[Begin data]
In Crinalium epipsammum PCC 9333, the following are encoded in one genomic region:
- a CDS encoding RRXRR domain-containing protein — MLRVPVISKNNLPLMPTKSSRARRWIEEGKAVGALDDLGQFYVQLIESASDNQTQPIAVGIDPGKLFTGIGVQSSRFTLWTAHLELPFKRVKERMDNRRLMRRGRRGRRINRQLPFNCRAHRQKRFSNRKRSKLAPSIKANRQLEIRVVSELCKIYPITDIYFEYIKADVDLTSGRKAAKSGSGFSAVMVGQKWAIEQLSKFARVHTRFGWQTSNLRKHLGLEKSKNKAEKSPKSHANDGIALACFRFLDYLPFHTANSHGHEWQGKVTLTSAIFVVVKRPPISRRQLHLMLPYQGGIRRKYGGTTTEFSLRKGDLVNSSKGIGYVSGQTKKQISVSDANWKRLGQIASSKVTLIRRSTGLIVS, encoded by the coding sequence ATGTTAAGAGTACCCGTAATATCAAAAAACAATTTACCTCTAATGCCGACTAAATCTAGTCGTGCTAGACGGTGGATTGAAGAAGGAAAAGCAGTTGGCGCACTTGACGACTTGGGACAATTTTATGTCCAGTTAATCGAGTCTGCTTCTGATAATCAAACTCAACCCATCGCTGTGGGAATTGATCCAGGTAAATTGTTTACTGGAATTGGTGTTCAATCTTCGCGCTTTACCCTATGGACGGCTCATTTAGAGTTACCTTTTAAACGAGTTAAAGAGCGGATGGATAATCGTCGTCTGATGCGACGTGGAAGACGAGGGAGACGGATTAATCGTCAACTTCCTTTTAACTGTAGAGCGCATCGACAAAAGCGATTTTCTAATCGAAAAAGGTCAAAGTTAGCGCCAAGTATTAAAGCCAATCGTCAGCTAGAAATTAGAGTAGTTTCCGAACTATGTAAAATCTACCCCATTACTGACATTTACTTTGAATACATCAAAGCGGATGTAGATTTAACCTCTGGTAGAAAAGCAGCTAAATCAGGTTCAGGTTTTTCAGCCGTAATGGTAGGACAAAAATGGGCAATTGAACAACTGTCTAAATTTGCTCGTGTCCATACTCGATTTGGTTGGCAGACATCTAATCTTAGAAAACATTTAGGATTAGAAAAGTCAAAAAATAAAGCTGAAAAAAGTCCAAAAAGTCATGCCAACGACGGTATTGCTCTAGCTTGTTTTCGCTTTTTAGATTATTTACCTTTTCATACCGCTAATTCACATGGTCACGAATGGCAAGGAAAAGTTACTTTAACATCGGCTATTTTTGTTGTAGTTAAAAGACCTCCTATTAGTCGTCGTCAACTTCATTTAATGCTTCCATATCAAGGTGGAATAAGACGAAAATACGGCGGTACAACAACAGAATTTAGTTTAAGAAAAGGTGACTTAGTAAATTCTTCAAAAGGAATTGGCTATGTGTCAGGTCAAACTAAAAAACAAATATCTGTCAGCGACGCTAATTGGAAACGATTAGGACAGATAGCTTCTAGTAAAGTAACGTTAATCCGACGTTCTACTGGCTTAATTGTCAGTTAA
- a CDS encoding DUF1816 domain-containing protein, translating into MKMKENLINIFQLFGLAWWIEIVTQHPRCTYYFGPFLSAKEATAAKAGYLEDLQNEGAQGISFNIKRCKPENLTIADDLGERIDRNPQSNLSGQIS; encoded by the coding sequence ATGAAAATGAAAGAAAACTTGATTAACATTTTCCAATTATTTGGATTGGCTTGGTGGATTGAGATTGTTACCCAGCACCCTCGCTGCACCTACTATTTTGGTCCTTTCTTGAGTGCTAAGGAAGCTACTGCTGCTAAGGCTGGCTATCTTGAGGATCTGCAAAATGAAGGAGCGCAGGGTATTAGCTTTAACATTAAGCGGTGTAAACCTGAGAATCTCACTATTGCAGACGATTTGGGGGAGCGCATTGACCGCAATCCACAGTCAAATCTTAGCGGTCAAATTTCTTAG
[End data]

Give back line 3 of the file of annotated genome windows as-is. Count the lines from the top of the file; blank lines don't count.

- a CDS encoding DUF1816 domain-containing protein, translating into MKMKENLINIFQLFGLAWWIEIVTQHPRCTYYFGPFLSAKEATAAKAGYLEDLQNEGAQGISFNIKRCKPENLTIADDLGERIDRNPQSNLSGQIS; encoded by the coding sequence ATGAAAATGAAAGAAAACTTGATTAACATTTTCCAATTATTTGGATTGGCTTGGTGGATTGAGATTGTTACCCAGCACCCTCGCTGCACCTACTATTTTGGTCCTTTCTTGAGTGCTAAGGAAGCTACTGCTGCTAAGGCTGGCTATCTTGAGGATCTGCAAAATGAAGGAGCGCAGGGTATTAGCTTTAACATTAAGCGGTGTAAACCTGAGAATCTCACTATTGCAGACGATTTGGGGGAGCGCATTGACCGCAATCCACAGTCAAATCTTAGCGGTCAAATTTCTTAG